From paragraph 9 we can also understand that feeling and acting are present in an inseparable way. There is no acting without feeling. It is important to understand the process which makes the reason-gifted mind be deprived of the necessary freedom. This obstructs man’s attempt to reach the higher purposes of his existence. Hahnemann does not explain exactly how it happens, but clearly says that the reason-gifted mind cannot work without freedom. We have to see how it happens and, more specifically, we have to look at the way man acts in disease and expresses, by these actions, his illness. Some light is shed on this by James Tyler Kent, when he says that thinking, willing and acting are the three things that make up the science of the life of the human race.[11] Kent says that if man did what he did not will, he would be only an automaton.[12]

It is clear that paragraph 9 makes a strong connection with human action. Reaching the higher purposes of our existence is something that has to be desired. The desire will be the basis of this movement. Sensations and functions should be in harmony, so that this transcendent end can be desired and reached. In disease however, sensations and functions are not in harmony, so the reason-gifted mind is unable to make man act in a correct way which expresses health. In this case, man´s actions conduct him to a different path from the one proscribed by Hahnemann as healthy. Here, desire impels man’s actions in a direction that characterizes disease. Therefore desire is present in both cases: health and disease. The end to be reached is what will determine the state of health or disease.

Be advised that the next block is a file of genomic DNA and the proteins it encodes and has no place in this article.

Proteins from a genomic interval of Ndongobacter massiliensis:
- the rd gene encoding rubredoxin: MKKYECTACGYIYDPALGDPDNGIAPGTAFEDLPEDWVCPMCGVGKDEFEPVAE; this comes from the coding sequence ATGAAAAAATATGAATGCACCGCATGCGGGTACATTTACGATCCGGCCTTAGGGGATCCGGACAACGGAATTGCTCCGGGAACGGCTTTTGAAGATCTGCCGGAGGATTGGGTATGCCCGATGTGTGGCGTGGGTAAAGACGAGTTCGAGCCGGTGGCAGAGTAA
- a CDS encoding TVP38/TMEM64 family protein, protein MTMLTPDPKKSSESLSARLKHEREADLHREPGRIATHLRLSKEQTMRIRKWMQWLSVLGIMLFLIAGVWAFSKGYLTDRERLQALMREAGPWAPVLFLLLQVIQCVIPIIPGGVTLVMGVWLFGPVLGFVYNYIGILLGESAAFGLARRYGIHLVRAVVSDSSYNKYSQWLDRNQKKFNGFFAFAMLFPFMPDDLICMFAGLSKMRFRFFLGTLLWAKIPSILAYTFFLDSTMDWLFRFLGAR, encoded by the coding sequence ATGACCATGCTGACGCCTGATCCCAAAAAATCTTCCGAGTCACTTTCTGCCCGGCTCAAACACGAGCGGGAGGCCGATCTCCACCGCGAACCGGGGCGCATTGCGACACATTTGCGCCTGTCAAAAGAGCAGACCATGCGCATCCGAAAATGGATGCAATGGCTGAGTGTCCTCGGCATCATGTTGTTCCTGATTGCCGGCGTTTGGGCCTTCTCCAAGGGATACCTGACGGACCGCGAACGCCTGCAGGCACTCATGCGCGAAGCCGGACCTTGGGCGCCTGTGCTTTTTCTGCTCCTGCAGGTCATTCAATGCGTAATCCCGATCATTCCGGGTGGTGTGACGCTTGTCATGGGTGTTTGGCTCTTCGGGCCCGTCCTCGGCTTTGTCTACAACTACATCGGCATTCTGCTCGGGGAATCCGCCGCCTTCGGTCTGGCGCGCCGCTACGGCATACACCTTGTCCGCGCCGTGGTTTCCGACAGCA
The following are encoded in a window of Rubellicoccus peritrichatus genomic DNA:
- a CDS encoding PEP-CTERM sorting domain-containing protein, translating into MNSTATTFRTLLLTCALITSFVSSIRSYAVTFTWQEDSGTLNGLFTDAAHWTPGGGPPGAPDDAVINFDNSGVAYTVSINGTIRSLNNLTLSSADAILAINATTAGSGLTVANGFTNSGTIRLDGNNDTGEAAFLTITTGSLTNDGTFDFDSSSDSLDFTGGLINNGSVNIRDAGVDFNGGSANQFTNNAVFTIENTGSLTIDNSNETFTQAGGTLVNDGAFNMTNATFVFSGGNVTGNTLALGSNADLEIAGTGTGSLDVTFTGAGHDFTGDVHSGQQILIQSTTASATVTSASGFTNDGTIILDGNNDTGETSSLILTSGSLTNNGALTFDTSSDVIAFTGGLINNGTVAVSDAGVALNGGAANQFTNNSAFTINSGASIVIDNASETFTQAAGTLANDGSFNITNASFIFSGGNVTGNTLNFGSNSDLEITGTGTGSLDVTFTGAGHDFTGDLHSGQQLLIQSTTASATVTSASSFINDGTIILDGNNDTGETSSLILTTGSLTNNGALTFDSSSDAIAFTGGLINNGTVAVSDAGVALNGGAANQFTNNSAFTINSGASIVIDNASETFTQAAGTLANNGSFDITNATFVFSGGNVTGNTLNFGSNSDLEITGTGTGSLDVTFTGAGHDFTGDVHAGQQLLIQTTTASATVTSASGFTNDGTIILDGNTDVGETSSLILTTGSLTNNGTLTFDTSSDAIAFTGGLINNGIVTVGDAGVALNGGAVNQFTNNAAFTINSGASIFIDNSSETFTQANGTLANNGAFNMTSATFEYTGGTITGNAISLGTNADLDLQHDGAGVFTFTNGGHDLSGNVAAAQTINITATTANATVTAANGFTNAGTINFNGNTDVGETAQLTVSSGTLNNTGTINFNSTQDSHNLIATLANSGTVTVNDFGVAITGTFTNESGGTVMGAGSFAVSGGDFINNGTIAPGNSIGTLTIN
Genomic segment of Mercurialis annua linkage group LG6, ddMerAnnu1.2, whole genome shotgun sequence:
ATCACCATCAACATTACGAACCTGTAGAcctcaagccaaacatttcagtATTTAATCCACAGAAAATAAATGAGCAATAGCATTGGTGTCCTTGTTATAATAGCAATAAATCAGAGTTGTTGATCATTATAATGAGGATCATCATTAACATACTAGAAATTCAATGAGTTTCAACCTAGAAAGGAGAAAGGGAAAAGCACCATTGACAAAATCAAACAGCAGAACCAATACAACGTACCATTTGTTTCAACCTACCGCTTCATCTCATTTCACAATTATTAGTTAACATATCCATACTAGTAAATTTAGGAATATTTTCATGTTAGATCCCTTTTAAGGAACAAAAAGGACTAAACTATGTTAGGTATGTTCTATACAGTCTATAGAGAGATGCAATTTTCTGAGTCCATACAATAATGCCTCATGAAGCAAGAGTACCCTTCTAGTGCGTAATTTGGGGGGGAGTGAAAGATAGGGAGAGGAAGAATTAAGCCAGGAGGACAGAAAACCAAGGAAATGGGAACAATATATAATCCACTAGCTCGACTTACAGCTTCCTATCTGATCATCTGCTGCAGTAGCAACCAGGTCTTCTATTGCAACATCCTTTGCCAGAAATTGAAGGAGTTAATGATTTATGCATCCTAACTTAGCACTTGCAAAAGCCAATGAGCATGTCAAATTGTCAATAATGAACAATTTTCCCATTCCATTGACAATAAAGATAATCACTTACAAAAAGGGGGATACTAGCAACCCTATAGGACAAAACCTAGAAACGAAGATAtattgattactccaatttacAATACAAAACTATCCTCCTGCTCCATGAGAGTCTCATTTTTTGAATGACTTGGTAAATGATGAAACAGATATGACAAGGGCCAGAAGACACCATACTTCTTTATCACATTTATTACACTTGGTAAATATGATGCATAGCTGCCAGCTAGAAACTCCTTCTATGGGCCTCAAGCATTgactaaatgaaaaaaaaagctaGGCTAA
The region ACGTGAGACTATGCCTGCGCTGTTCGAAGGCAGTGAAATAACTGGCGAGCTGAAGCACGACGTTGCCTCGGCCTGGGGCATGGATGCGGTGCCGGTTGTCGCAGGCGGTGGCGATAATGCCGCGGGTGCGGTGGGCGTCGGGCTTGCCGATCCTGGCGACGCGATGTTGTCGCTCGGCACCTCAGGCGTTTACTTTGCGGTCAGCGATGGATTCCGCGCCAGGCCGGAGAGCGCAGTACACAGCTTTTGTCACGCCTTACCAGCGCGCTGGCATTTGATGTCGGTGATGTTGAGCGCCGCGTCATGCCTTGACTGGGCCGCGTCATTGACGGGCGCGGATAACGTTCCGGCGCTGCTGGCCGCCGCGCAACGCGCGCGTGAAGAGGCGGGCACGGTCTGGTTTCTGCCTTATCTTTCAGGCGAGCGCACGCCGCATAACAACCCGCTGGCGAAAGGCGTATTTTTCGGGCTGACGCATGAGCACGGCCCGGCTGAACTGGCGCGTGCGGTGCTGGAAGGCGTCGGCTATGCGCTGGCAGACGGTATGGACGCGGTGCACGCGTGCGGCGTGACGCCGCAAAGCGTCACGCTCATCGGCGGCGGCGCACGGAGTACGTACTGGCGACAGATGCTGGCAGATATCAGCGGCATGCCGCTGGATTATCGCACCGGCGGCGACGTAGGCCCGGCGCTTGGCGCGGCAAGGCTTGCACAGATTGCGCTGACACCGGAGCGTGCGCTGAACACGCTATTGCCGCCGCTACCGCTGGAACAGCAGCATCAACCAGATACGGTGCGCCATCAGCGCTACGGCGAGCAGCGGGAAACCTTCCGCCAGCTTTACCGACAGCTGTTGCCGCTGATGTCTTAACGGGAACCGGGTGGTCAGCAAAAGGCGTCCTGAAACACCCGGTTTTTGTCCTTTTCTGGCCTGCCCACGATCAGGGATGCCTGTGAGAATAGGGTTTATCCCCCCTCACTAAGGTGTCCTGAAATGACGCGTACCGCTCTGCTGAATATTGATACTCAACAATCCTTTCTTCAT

Feeling and desire in human action gain distinction according to the Aristotelic Tomist conception, and it is necessary to find an answer to the question: “What deprives man of the free use of reason?” The comprehension of Aristotle´s views of human action and its relation with feeling and desire are vital. We first have to know about the concept of soul in Aristotle´s philosophy, so we can achieve our aim. According to Aristotle, the human soul can be divided into two parts: one irrational and the other rational[13]. Aristotle discusses the way both parts of the soul can work to reach the end he considered as happiness[14] .